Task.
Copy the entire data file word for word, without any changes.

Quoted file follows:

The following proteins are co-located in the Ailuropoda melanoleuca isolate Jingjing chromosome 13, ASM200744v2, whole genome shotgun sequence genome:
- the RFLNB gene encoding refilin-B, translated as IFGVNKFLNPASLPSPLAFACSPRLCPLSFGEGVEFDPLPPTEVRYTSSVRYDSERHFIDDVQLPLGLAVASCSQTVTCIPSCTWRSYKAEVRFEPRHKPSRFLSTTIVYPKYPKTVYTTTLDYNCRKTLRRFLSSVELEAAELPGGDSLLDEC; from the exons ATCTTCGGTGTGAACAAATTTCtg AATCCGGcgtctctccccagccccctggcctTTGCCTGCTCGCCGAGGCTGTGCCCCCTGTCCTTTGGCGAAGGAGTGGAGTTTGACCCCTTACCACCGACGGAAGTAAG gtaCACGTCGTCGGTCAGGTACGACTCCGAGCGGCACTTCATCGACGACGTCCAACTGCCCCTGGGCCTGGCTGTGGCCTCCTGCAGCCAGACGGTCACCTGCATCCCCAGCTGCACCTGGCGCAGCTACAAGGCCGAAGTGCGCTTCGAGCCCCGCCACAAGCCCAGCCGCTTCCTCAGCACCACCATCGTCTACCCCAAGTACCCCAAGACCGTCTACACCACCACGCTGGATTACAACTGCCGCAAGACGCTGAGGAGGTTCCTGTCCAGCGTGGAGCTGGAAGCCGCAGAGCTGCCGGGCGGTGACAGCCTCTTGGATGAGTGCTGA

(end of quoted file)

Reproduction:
The following proteins are co-located in the Ailuropoda melanoleuca isolate Jingjing chromosome 13, ASM200744v2, whole genome shotgun sequence genome:
- the RFLNB gene encoding refilin-B, translated as IFGVNKFLNPASLPSPLAFACSPRLCPLSFGEGVEFDPLPPTEVRYTSSVRYDSERHFIDDVQLPLGLAVASCSQTVTCIPSCTWRSYKAEVRFEPRHKPSRFLSTTIVYPKYPKTVYTTTLDYNCRKTLRRFLSSVELEAAELPGGDSLLDEC; from the exons ATCTTCGGTGTGAACAAATTTCtg AATCCGGcgtctctccccagccccctggcctTTGCCTGCTCGCCGAGGCTGTGCCCCCTGTCCTTTGGCGAAGGAGTGGAGTTTGACCCCTTACCACCGACGGAAGTAAG gtaCACGTCGTCGGTCAGGTACGACTCCGAGCGGCACTTCATCGACGACGTCCAACTGCCCCTGGGCCTGGCTGTGGCCTCCTGCAGCCAGACGGTCACCTGCATCCCCAGCTGCACCTGGCGCAGCTACAAGGCCGAAGTGCGCTTCGAGCCCCGCCACAAGCCCAGCCGCTTCCTCAGCACCACCATCGTCTACCCCAAGTACCCCAAGACCGTCTACACCACCACGCTGGATTACAACTGCCGCAAGACGCTGAGGAGGTTCCTGTCCAGCGTGGAGCTGGAAGCCGCAGAGCTGCCGGGCGGTGACAGCCTCTTGGATGAGTGCTGA